BMS Withdraws NDA for Combination Hepatitis C Drug
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Given the rapidly evolving hepatitis C (HCV) treatment landscape in the US, Bristol-Myers Squibb has decided that it will not pursue US Food and Drug Administration (FDA) approval of the dual regimen of daclatasvir and asunaprevir for the treatment of HCV genotype 1b patients in the United States and has therefore withdrawn its new drug application (NDA) for asunaprevir, an NS3/4A protease inhibitor. The company will continue to pursue FDA approval of daclatasvir, a potent, pan-genotypic NS5A complex inhibitor (in vitro), which is currently being investigated globally in multiple treatment regimens for HCV patients.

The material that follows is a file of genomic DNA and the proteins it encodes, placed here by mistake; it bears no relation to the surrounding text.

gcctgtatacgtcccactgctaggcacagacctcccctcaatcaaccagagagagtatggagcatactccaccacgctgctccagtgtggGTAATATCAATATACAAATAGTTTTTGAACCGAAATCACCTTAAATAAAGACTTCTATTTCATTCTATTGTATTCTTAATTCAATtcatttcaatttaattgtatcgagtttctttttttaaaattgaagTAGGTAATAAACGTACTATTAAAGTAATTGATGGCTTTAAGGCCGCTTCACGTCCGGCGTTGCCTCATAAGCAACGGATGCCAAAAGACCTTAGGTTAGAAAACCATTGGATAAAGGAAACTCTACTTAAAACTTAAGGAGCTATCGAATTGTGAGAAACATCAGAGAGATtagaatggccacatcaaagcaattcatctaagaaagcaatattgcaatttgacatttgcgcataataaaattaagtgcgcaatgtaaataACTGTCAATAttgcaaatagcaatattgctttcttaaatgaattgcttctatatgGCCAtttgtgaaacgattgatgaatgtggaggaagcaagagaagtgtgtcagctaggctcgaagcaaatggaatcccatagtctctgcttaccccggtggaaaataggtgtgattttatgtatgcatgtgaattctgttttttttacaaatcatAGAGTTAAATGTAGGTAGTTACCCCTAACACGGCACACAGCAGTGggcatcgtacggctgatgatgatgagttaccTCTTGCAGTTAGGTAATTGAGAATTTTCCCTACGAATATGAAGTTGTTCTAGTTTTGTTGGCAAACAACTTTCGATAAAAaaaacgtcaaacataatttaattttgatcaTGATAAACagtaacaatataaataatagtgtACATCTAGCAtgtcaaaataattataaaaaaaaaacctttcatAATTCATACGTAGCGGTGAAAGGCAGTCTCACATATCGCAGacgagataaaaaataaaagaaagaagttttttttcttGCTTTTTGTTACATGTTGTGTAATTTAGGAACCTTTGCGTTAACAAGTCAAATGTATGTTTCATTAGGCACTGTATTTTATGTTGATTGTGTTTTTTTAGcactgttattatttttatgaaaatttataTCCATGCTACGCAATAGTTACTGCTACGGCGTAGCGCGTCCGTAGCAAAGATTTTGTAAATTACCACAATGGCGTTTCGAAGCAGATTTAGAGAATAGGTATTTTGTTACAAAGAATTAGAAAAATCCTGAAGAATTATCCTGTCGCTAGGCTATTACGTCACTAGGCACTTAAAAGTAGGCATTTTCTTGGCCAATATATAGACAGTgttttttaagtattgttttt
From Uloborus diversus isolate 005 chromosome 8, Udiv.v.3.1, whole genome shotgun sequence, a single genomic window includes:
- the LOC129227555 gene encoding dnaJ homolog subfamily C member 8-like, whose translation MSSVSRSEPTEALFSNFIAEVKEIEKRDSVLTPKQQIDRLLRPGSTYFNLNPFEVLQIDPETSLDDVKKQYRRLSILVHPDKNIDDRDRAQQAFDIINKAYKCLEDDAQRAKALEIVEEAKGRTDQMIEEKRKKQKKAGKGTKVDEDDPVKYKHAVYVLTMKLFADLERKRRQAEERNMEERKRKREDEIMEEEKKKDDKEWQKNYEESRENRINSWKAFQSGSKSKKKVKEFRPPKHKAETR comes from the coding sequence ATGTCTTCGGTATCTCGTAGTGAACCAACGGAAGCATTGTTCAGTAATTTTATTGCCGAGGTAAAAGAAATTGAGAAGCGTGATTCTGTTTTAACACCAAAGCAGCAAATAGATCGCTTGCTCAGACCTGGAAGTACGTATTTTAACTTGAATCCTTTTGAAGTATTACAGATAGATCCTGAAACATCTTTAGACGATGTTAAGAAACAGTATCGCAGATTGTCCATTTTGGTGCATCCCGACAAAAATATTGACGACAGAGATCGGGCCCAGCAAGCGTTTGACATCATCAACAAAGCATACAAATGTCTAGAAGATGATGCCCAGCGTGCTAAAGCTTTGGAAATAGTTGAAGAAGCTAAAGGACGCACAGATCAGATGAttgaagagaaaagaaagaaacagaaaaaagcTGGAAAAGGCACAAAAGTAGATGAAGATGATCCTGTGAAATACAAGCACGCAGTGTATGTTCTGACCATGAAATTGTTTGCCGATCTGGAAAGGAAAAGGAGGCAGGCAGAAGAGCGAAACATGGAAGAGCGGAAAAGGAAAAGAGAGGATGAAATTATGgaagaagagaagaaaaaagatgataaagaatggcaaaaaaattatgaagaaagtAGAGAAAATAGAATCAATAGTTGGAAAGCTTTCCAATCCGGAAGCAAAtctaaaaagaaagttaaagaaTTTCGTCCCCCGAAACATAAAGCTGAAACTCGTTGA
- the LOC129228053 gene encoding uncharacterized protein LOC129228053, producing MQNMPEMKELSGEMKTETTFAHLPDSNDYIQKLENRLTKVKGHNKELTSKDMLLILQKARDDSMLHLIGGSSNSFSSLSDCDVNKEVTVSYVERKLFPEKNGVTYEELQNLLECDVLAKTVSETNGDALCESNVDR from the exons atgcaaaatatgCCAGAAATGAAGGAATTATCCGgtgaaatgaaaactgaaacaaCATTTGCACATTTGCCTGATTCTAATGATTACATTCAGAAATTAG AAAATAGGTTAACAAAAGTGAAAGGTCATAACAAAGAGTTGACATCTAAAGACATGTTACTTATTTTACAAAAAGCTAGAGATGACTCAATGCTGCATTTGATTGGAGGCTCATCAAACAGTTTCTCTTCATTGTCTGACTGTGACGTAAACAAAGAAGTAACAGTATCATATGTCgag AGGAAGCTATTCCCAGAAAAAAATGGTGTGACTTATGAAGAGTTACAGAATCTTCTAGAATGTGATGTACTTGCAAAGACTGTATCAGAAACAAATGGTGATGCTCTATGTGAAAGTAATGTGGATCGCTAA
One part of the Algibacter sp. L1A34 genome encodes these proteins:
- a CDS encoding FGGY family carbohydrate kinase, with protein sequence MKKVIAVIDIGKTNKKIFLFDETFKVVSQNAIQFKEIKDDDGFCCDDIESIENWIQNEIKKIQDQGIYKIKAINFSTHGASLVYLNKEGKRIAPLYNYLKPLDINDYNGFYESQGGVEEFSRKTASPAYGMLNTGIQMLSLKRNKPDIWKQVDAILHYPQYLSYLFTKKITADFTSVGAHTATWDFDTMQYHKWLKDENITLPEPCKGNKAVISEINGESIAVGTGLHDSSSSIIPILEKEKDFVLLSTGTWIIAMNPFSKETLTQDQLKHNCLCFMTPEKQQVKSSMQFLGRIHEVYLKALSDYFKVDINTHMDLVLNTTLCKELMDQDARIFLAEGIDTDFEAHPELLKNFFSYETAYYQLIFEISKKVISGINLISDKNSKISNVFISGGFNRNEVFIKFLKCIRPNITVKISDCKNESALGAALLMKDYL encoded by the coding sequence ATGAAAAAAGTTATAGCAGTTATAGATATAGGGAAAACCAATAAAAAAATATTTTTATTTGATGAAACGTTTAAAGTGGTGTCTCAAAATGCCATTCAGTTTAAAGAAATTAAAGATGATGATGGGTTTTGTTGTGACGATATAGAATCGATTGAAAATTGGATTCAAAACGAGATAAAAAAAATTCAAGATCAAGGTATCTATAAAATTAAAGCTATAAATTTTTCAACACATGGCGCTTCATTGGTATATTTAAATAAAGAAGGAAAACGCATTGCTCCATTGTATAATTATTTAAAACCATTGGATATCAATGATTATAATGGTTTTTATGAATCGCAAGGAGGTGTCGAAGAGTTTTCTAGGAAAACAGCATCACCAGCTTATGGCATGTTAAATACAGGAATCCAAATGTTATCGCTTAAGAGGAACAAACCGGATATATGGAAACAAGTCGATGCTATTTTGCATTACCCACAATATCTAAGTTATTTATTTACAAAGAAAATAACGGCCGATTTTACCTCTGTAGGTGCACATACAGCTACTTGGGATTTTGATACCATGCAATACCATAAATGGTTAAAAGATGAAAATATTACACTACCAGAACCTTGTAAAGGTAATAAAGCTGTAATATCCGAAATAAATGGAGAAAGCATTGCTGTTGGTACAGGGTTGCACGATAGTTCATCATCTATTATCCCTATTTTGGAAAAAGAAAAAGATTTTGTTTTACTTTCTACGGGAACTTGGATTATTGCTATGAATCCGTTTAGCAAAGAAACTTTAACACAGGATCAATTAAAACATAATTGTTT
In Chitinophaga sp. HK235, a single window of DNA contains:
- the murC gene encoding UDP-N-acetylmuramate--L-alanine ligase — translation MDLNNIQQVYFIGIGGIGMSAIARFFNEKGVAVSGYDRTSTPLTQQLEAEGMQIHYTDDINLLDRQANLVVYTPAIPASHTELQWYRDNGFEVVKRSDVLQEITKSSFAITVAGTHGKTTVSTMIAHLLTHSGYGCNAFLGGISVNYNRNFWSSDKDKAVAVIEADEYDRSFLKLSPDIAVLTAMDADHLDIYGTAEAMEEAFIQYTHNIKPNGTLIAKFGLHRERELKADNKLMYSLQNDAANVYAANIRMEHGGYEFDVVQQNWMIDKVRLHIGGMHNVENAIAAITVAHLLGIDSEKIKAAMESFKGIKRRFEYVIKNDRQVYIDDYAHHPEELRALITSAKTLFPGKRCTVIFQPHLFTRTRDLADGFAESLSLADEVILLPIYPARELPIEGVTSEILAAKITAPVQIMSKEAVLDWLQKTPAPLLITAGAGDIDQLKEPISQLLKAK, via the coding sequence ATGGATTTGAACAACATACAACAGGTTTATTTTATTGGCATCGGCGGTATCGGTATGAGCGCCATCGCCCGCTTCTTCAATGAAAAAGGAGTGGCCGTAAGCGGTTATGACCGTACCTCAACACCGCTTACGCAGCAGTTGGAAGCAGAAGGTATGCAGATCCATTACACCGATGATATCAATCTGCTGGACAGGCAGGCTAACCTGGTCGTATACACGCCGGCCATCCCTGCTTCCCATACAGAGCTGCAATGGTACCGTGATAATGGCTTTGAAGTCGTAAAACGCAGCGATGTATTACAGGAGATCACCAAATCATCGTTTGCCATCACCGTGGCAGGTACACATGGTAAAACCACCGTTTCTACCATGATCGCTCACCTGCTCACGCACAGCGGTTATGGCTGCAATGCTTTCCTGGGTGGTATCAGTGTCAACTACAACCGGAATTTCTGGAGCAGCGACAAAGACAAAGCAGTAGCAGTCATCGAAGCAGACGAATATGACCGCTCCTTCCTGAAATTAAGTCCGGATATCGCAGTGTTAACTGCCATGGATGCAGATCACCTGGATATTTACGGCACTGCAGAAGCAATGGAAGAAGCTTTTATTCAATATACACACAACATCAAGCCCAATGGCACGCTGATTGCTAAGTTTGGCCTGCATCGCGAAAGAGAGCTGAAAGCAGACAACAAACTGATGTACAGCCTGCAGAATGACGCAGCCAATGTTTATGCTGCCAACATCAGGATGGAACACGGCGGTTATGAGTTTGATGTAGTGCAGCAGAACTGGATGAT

“Bristol-Myers Squibb's HCV strategy has always been to focus on the unique unmet medical need of each local market,” said the company in a statement. “For example, in Japan we were pleased to receive regulatory approval for the dual regimen of daclatasvir and asunaprevir in July, bringing Japanese patients with HCV the first all-oral, interferon- and ribavirin-free treatment regimen.” In the European Union, daclatasvir was recently approved for use in combination with other medicinal products across genotypes 1, 2, 3 and 4 for the treatment of HCV infection in adults.

Bristol-Myers Squibb says it plans to  submit additional data for daclatasvir to the FDA from its ongoing clinical trial program focused on difficult-to-treat patients, including patients with HCV genotype 3, patients who are pre- and post-liver transplant, and patients co-infected with HIV.

Source: Bristol-Myers Squibb

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